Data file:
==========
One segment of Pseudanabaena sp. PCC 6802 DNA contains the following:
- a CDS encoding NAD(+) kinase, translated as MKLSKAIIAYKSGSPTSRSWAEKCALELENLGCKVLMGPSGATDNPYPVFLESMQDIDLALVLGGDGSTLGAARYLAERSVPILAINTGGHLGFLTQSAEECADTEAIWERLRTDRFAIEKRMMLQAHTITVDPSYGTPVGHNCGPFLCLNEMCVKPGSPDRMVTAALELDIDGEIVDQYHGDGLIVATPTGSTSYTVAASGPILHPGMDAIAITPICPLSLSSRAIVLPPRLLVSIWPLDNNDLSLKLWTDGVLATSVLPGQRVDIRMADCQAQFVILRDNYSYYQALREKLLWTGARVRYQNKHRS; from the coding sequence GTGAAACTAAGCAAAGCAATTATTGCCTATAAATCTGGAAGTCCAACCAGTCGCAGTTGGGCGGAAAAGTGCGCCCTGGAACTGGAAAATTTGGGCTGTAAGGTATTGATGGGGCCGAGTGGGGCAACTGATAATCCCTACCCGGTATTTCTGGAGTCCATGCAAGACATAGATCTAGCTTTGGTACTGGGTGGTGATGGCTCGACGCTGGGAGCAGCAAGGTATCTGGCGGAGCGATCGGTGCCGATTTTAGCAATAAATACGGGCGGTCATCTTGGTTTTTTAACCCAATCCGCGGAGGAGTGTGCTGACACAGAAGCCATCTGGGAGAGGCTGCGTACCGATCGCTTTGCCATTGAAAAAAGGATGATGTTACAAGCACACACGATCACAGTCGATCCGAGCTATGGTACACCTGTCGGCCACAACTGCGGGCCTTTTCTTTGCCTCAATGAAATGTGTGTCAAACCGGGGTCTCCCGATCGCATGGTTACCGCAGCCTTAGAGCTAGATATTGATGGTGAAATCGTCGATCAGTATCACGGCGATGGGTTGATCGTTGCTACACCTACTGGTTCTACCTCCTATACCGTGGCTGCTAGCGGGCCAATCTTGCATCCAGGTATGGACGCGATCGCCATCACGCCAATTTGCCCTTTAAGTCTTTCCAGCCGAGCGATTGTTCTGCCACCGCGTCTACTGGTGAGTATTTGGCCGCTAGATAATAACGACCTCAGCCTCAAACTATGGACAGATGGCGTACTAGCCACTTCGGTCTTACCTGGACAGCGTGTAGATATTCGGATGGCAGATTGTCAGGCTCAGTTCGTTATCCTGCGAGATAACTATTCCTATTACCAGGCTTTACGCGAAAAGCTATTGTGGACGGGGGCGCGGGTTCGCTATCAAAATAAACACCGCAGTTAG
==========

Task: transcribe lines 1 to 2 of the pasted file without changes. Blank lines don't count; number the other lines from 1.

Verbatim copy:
One segment of Pseudanabaena sp. PCC 6802 DNA contains the following:
- a CDS encoding NAD(+) kinase, translated as MKLSKAIIAYKSGSPTSRSWAEKCALELENLGCKVLMGPSGATDNPYPVFLESMQDIDLALVLGGDGSTLGAARYLAERSVPILAINTGGHLGFLTQSAEECADTEAIWERLRTDRFAIEKRMMLQAHTITVDPSYGTPVGHNCGPFLCLNEMCVKPGSPDRMVTAALELDIDGEIVDQYHGDGLIVATPTGSTSYTVAASGPILHPGMDAIAITPICPLSLSSRAIVLPPRLLVSIWPLDNNDLSLKLWTDGVLATSVLPGQRVDIRMADCQAQFVILRDNYSYYQALREKLLWTGARVRYQNKHRS; from the coding sequence GTGAAACTAAGCAAAGCAATTATTGCCTATAAATCTGGAAGTCCAACCAGTCGCAGTTGGGCGGAAAAGTGCGCCCTGGAACTGGAAAATTTGGGCTGTAAGGTATTGATGGGGCCGAGTGGGGCAACTGATAATCCCTACCCGGTATTTCTGGAGTCCATGCAAGACATAGATCTAGCTTTGGTACTGGGTGGTGATGGCTCGACGCTGGGAGCAGCAAGGTATCTGGCGGAGCGATCGGTGCCGATTTTAGCAATAAATACGGGCGGTCATCTTGGTTTTTTAACCCAATCCGCGGAGGAGTGTGCTGACACAGAAGCCATCTGGGAGAGGCTGCGTACCGATCGCTTTGCCATTGAAAAAAGGATGATGTTACAAGCACACACGATCACAGTCGATCCGAGCTATGGTACACCTGTCGGCCACAACTGCGGGCCTTTTCTTTGCCTCAATGAAATGTGTGTCAAACCGGGGTCTCCCGATCGCATGGTTACCGCAGCCTTAGAGCTAGATATTGATGGTGAAATCGTCGATCAGTATCACGGCGATGGGTTGATCGTTGCTACACCTACTGGTTCTACCTCCTATACCGTGGCTGCTAGCGGGCCAATCTTGCATCCAGGTATGGACGCGATCGCCATCACGCCAATTTGCCCTTTAAGTCTTTCCAGCCGAGCGATTGTTCTGCCACCGCGTCTACTGGTGAGTATTTGGCCGCTAGATAATAACGACCTCAGCCTCAAACTATGGACAGATGGCGTACTAGCCACTTCGGTCTTACCTGGACAGCGTGTAGATATTCGGATGGCAGATTGTCAGGCTCAGTTCGTTATCCTGCGAGATAACTATTCCTATTACCAGGCTTTACGCGAAAAGCTATTGTGGACGGGGGCGCGGGTTCGCTATCAAAATAAACACCGCAGTTAG